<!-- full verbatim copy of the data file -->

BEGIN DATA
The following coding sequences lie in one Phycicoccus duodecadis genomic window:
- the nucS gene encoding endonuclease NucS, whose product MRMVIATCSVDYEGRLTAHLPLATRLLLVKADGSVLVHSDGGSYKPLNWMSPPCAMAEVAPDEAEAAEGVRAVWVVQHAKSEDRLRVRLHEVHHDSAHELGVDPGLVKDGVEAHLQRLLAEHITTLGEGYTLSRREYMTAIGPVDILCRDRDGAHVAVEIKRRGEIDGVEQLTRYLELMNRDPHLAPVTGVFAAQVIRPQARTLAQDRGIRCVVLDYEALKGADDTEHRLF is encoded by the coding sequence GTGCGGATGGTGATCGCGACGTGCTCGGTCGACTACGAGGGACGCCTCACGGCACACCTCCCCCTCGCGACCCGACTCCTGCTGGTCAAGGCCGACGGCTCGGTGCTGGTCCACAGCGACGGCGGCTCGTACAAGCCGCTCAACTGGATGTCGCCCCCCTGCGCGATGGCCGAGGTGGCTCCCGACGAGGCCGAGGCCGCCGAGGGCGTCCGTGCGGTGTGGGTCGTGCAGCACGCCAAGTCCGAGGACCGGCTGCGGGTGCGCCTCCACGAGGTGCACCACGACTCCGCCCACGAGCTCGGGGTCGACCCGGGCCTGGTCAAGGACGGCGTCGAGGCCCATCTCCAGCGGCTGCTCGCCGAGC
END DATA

The following coding sequences lie in one Phycicoccus duodecadis genomic window:
- the nucS gene encoding endonuclease NucS, whose product MRMVIATCSVDYEGRLTAHLPLATRLLLVKADGSVLVHSDGGSYKPLNWMSPPCAMAEVAPDEAEAAEGVRAVWVVQHAKSEDRLRVRLHEVHHDSAHELGVDPGLVKDGVEAHLQRLLAEHITTLGEGYTLSRREYMTAIGPVDILCRDRDGAHVAVEIKRRGEIDGVEQLTRYLELMNRDPHLAPVTGVFAAQVIRPQARTLAQDRGIRCVVLDYEALKGADDTEHRLF is encoded by the coding sequence GTGCGGATGGTGATCGCGACGTGCTCGGTCGACTACGAGGGACGCCTCACGGCACACCTCCCCCTCGCGACCCGACTCCTGCTGGTCAAGGCCGACGGCTCGGTGCTGGTCCACAGCGACGGCGGCTCGTACAAGCCGCTCAACTGGATGTCGCCCCCCTGCGCGATGGCCGAGGTGGCTCCCGACGAGGCCGAGGCCGCCGAGGGCGTCCGTGCGGTGTGGGTCGTGCAGCACGCCAAGTCCGAGGACCGGCTGCGGGTGCGCCTCCACGAGGTGCACCACGACTCCGCCCACGAGCTCGGGGTCGACCCGGGCCTGGTCAAGGACGGCGTCGAGGCCCATCTCCAGCGGCTGCTCGCCGAGC